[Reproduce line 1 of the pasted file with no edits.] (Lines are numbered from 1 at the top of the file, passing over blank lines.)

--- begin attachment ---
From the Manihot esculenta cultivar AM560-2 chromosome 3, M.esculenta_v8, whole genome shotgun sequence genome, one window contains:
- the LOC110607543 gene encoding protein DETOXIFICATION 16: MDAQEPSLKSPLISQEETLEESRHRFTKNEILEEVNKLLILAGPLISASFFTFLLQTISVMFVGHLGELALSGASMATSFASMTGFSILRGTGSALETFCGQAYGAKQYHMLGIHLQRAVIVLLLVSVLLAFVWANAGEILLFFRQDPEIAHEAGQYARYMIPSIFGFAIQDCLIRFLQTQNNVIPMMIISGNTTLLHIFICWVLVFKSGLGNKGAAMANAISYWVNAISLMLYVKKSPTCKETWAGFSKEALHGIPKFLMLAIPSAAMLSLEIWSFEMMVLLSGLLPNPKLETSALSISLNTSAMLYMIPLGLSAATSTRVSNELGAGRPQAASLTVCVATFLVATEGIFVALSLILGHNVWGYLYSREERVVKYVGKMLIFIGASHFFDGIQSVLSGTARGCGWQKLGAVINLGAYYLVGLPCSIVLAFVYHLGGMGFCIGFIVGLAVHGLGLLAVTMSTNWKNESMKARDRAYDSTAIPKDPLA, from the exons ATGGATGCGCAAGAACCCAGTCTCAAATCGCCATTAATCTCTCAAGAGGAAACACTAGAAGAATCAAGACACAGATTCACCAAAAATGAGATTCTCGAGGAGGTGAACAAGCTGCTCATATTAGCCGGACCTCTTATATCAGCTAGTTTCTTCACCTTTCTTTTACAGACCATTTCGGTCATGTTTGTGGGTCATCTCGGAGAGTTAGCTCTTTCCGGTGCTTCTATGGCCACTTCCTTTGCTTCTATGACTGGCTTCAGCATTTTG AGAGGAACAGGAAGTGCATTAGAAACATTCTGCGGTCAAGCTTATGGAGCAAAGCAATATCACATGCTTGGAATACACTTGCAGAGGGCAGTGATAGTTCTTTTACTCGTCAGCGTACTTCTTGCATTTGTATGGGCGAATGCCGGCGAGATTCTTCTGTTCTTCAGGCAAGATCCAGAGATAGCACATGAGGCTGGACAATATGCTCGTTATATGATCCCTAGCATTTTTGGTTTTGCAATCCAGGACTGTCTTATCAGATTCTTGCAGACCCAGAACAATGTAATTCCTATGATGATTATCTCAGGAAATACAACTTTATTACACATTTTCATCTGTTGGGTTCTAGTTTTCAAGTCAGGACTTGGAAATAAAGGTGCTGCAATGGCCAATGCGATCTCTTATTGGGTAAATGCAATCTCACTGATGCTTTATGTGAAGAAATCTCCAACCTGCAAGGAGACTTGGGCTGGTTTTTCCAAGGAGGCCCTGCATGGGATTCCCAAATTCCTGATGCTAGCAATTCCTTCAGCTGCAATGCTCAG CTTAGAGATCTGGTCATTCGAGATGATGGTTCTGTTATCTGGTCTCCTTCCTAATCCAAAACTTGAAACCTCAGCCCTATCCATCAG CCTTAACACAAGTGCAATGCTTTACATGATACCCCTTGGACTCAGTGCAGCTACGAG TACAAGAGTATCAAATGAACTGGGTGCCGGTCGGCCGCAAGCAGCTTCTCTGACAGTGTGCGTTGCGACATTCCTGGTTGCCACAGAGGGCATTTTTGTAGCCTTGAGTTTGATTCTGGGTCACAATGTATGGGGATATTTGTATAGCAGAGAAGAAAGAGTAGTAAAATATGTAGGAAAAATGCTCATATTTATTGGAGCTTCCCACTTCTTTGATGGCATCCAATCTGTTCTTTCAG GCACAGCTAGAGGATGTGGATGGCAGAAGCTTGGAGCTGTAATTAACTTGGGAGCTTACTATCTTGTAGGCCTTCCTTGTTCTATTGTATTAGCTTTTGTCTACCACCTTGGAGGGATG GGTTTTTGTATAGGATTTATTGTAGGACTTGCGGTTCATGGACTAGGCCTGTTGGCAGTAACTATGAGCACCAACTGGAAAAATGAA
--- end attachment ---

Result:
From the Manihot esculenta cultivar AM560-2 chromosome 3, M.esculenta_v8, whole genome shotgun sequence genome, one window contains: